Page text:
Skincare manufacturer Clinique is expanding into the virtual world, rolling out a new digital retail concept, The Clinique Lab.
Available via desktop or mobile, the storefront is modeled after a department store beauty counter and allows users to design a virtual avatar, discover, interact, play, learn, and shop across six virtual environments. Lab visitors can also talk with virtual beauty consultants and get information on product ingredients.
The company partnered with Web3 solution provider, Journee, to spearhead the effort.
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The Estee Lauder-owned company says the decision to establish a virtual storefront presence was driven by the recent success of their recently-renovated brick-and-mortar retail labs in Shenzen, China, as well as in New York City. Michelle Freyre, global brand president of Clinique and Origins, said the concept was designed to be “a digitalized expansion to retail marketing.” The tech leverages personalized diagnostics fused with immersive shopping experiences to allow consumers access to unique offers, a multisensory universe, and gamification elements.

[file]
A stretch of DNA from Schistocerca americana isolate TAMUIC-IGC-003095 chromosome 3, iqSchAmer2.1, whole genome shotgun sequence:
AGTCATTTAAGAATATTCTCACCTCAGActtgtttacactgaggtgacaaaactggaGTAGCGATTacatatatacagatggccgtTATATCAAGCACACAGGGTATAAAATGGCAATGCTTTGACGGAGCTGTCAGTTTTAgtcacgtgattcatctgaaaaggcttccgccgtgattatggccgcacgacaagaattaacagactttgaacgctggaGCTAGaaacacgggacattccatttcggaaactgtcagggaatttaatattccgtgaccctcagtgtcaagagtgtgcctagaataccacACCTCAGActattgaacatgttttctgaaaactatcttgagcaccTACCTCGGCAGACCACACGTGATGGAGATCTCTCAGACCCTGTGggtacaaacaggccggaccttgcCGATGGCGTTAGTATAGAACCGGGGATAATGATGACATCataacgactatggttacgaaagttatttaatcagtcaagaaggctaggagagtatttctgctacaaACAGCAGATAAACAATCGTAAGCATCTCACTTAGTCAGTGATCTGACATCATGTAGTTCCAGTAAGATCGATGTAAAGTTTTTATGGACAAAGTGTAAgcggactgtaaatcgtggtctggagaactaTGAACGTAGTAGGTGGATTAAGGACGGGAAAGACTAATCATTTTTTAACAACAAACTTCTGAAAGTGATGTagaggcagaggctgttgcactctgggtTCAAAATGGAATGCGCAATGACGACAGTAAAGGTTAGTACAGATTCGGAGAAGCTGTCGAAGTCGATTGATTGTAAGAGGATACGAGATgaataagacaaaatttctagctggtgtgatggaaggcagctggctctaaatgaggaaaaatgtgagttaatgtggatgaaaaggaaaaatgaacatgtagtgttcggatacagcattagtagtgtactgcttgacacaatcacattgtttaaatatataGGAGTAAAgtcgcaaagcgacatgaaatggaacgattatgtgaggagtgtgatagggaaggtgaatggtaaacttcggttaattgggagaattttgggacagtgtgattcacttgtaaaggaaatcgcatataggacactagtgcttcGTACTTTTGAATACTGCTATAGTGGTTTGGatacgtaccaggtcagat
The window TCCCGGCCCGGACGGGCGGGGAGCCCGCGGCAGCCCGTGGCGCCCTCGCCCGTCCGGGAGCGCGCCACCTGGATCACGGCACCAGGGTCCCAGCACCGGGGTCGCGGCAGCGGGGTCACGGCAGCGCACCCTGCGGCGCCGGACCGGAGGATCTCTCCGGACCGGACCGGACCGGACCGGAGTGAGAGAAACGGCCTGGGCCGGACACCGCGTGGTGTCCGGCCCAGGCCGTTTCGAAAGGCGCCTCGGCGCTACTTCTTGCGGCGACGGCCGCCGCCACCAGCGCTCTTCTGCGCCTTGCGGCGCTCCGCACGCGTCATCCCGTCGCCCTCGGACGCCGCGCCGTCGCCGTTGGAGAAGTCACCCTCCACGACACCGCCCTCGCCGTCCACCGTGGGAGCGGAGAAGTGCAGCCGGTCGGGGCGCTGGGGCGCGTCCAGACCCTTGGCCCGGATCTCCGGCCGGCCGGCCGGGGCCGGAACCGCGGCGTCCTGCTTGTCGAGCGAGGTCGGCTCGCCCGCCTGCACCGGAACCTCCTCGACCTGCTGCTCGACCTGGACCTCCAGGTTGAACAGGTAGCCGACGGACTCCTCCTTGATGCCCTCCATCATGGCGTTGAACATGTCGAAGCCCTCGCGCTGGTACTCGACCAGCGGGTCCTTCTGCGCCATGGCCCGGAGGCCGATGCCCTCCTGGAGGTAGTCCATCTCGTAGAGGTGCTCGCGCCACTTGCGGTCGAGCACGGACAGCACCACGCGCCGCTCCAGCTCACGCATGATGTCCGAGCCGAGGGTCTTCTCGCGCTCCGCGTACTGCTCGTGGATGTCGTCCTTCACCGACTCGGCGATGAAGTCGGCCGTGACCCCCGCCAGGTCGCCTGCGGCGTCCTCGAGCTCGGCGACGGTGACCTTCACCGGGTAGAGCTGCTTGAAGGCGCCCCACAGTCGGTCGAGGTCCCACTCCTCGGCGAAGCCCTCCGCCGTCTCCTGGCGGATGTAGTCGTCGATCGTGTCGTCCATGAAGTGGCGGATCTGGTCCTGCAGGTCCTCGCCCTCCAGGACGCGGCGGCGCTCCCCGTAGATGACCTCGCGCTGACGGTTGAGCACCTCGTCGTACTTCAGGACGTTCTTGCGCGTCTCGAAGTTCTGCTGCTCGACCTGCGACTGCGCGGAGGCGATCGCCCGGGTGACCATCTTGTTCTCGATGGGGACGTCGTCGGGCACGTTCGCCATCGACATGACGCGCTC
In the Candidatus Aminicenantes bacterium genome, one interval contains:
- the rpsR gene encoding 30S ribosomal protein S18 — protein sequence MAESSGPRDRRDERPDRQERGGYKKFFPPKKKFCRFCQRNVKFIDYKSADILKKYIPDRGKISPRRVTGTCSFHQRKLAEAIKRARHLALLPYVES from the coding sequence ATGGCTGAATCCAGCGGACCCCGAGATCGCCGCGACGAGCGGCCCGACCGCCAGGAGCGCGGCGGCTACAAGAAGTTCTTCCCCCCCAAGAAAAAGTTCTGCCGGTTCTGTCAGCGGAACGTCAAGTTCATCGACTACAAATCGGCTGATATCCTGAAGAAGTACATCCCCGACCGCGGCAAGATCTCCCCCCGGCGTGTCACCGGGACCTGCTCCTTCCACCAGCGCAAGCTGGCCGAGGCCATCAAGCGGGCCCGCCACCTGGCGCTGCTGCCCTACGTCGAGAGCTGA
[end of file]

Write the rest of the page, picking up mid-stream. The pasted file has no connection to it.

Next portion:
Starting out, the Clinique Lab will showcase some of the brand's hero products, including the bestselling Moisture Surge 100H face cream, and the campaign will feature storytelling and interactive features.
Other Companies Entering the Virtual World
Despite some limited adoption and uncertainty around how exactly to leverage the tech for impact, brands continue cautiously experimenting with VR technologies in marketing and consumer experience efforts. While sales of AR/VR headsets dipped by 2% in 2022, according to Ben Arnold, consumer electronics analyst of The NPD Group, a recent survey by Accenture shows nearly 55% of consumers want to be active users of the metaverse, and 90% want to do so in the next year.
In 2021, for example, Nike, launched Nikeland on the Roblox platform, while Chobani hosted a virtual marathon on the same platform. For Halloween last year, PepsiCo and Frito-Lay North America gave customers the chance to immerse themselves in a digital neighborhood – Chesterville – and bring back discontinued Cheetos flavors.